The U.S. Supreme Court will hear an oral argument on the lawfulness of the OSHA ETS and CMS Vaccine Mandate on January 7, 2022. The Court may decide to uphold these federal vaccine mandates as written or determine that one or both are wholly or partially unenforceable. Read on to learn more about how these mandates may impact your Township.
First, the OSHA ETS will not immediately apply to Michigan public sector employers, because local governments are exempt from the federal OSH Act but covered by Michigan’s MIOSH Act. This means the requirements of the OSHA ETS can only be applied to your Township if the Michigan Occupational Health and Safety Administration (“MIOSHA”) adopts a state-wide analogue of the OSHA ETS. At this time; if, how, and when MIOSHA adopts its analogue to the OSHA ETS is still a moving target. If MIOSHA adopts an emergency standard, it must be “substantially similar” to the OSHA ETS unless other circumstances control. MCL 408.1024(4). Because of this, we suspect that if the U.S. Supreme Court upholds the OSHA ETS, MIOSHA’s state analogue will have similar eligibility requirements (e.g., it will only apply to employers (public and private) with 100 or more employees); provided that MIOSHA may exercise its discretion to make its state analogue more encompassing and applicable to employers with fewer than 100 employees.
CMS Vaccine Mandate
The CMS Vaccine Mandate only applies to municipal governments to the extent the township has contracted to provide service to covered Medicare- and Medicaid-certified providers and suppliers, such as hospices, hospitals, clinics, community mental health centers, and rural health clinics, to name a few).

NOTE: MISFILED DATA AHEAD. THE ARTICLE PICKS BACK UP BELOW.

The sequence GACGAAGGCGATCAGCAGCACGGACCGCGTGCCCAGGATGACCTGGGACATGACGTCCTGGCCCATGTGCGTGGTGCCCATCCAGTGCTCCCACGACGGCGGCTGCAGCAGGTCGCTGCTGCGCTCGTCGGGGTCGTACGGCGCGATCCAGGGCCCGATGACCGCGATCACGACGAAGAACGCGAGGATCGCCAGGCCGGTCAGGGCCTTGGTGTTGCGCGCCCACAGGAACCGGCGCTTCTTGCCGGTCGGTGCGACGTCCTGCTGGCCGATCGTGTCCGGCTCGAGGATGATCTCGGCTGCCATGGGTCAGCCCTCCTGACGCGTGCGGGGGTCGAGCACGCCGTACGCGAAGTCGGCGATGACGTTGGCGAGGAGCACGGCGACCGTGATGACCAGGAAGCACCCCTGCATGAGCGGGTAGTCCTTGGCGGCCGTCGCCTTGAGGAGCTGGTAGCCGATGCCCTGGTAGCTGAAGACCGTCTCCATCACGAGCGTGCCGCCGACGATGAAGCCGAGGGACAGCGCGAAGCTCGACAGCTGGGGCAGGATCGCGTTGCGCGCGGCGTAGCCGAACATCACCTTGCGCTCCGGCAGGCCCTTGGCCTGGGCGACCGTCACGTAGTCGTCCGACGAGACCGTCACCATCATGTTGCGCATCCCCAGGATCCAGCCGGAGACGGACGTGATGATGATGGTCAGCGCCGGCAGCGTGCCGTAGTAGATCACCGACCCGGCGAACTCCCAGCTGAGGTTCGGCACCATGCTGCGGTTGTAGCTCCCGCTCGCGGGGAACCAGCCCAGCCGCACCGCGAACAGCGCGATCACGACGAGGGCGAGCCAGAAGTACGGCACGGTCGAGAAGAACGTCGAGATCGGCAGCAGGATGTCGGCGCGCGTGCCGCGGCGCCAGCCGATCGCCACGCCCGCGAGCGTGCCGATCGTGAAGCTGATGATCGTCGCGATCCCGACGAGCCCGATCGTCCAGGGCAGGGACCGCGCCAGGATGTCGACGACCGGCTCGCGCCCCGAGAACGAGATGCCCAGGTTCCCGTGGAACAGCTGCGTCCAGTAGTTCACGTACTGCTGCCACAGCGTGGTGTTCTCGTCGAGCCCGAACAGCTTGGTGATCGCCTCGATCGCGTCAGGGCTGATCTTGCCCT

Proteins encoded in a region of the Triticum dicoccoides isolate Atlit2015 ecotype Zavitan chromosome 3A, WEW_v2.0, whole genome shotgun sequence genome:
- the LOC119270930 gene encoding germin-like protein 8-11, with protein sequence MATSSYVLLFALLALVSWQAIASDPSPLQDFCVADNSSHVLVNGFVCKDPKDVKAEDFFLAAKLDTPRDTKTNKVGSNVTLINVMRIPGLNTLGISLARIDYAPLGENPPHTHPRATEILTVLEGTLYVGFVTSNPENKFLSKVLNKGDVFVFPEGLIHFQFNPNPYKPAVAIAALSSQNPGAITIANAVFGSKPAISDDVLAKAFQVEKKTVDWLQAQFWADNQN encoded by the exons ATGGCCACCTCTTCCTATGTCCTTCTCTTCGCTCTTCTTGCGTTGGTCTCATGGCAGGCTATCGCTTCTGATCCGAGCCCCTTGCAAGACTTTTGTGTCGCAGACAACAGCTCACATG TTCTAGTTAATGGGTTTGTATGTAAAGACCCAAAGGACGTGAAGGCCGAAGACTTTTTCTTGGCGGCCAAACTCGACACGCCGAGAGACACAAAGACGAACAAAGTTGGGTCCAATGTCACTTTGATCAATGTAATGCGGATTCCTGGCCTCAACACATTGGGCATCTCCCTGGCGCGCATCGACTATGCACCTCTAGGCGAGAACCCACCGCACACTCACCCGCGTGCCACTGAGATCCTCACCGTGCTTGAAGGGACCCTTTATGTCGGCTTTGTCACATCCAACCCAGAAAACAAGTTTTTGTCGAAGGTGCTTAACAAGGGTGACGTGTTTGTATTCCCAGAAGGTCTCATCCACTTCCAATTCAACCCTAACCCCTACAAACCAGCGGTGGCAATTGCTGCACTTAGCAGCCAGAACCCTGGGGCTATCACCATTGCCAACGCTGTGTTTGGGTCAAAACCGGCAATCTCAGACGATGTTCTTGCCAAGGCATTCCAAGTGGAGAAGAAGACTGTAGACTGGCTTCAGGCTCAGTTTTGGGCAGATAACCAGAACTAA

Federal Contractor Vaccine Mandate
Like the CMS Vaccine Mandate, it would be a rare occurrence that a township became subject to the Federal Contractor Vaccine Mandate if the injunction blocking it is removed. This is because this mandate was designed to apply to federal contractors and subcontractors. Presently, there is no indication that being an ARPA fund recipient leads to a township being subject to the Federal Contractor Vaccine Mandate. If you suspect that your Township may have become subject to the federal contractor vaccine mandate (due to high involvement with federal contractors), consider evaluating contracts executed after September 9, 2021(the day the Federal Contractor Vaccine was announced). If the contract contains a clause that your Township will comply with all guidance for contractor workplace locations published by the Safer Federal Workforce Task Force then your Township is covered by the Federal Contractor Vaccine Mandate if that vaccine mandate is reinstated.
COVID-19 Protocol Mandates Still Exist!
When planning for COVID-19 in 2022, keep in mind that MIOSHA COVID-19 protocol mandates are still in effect. Consider the perhaps less well-known MIOSHA Coronavirus Disease 2019 (COVID-19) for Healthcare Rules (“MIOSHA Healthcare Rules”) (Link Here). These rules apply to facilities with workers who respond to emergency calls, perform healthcare services and/or transport patients to medical facilities (e.g., municipal first responders like EMS, Fire and Law Enforcement Employees). Only those who work in a setting where care is rendered are covered—not all township employees. 29 CFR § 1910.502(a)(3)(i-ii).
Far from a vaccine mandate, these rules require impacted employers take some additional (and perhaps unsurprising) measures, such as:
- Adopting a COVID-19 Plan Specific to Emergency Responders Covered by the Rule consistent with the requirements of 29 CFR Section 1910.502(c);
- Requiring certain employees wear facemasks consistent with 29 CFR 1910.502(f);
- Conducting daily health screenings of employees as set forth in 29 CFR § 1910.502(l)(1)(ii)
- Requiring employees to isolate or quarantine on account of the employee being impacted by COVID-19
- Adhering to requirements that the township provide covered employees paid leave to secure/recover from vaccination and paid leave for isolation or quarantine purposes.